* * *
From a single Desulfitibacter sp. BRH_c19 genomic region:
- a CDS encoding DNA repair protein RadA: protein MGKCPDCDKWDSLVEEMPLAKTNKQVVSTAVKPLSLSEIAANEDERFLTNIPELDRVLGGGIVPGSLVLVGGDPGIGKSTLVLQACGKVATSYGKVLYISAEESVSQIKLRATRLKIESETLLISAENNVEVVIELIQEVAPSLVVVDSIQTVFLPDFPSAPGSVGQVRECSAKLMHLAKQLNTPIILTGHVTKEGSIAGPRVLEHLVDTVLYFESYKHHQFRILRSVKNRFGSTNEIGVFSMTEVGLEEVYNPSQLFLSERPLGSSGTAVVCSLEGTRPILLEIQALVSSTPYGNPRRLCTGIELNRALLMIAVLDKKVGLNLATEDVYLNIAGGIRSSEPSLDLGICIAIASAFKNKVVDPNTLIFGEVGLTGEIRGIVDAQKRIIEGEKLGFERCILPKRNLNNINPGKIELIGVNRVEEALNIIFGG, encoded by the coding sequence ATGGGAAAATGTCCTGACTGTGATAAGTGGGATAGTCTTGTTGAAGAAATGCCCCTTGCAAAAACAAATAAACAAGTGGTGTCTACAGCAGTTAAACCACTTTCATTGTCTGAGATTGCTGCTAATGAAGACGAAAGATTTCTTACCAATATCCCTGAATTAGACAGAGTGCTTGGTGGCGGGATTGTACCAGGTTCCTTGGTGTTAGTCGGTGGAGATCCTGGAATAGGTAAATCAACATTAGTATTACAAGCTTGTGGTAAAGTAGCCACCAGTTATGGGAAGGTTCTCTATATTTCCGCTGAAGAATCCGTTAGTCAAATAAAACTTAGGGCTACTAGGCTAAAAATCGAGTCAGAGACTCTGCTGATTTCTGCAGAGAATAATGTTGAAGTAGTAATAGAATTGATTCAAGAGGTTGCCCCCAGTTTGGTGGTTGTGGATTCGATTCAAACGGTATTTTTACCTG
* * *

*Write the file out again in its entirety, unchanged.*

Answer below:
From a single Desulfitibacter sp. BRH_c19 genomic region:
- a CDS encoding DNA repair protein RadA: protein MGKCPDCDKWDSLVEEMPLAKTNKQVVSTAVKPLSLSEIAANEDERFLTNIPELDRVLGGGIVPGSLVLVGGDPGIGKSTLVLQACGKVATSYGKVLYISAEESVSQIKLRATRLKIESETLLISAENNVEVVIELIQEVAPSLVVVDSIQTVFLPDFPSAPGSVGQVRECSAKLMHLAKQLNTPIILTGHVTKEGSIAGPRVLEHLVDTVLYFESYKHHQFRILRSVKNRFGSTNEIGVFSMTEVGLEEVYNPSQLFLSERPLGSSGTAVVCSLEGTRPILLEIQALVSSTPYGNPRRLCTGIELNRALLMIAVLDKKVGLNLATEDVYLNIAGGIRSSEPSLDLGICIAIASAFKNKVVDPNTLIFGEVGLTGEIRGIVDAQKRIIEGEKLGFERCILPKRNLNNINPGKIELIGVNRVEEALNIIFGG, encoded by the coding sequence ATGGGAAAATGTCCTGACTGTGATAAGTGGGATAGTCTTGTTGAAGAAATGCCCCTTGCAAAAACAAATAAACAAGTGGTGTCTACAGCAGTTAAACCACTTTCATTGTCTGAGATTGCTGCTAATGAAGACGAAAGATTTCTTACCAATATCCCTGAATTAGACAGAGTGCTTGGTGGCGGGATTGTACCAGGTTCCTTGGTGTTAGTCGGTGGAGATCCTGGAATAGGTAAATCAACATTAGTATTACAAGCTTGTGGTAAAGTAGCCACCAGTTATGGGAAGGTTCTCTATATTTCCGCTGAAGAATCCGTTAGTCAAATAAAACTTAGGGCTACTAGGCTAAAAATCGAGTCAGAGACTCTGCTGATTTCTGCAGAGAATAATGTTGAAGTAGTAATAGAATTGATTCAAGAGGTTGCCCCCAGTTTGGTGGTTGTGGATTCGATTCAAACGGTATTTTTACCTG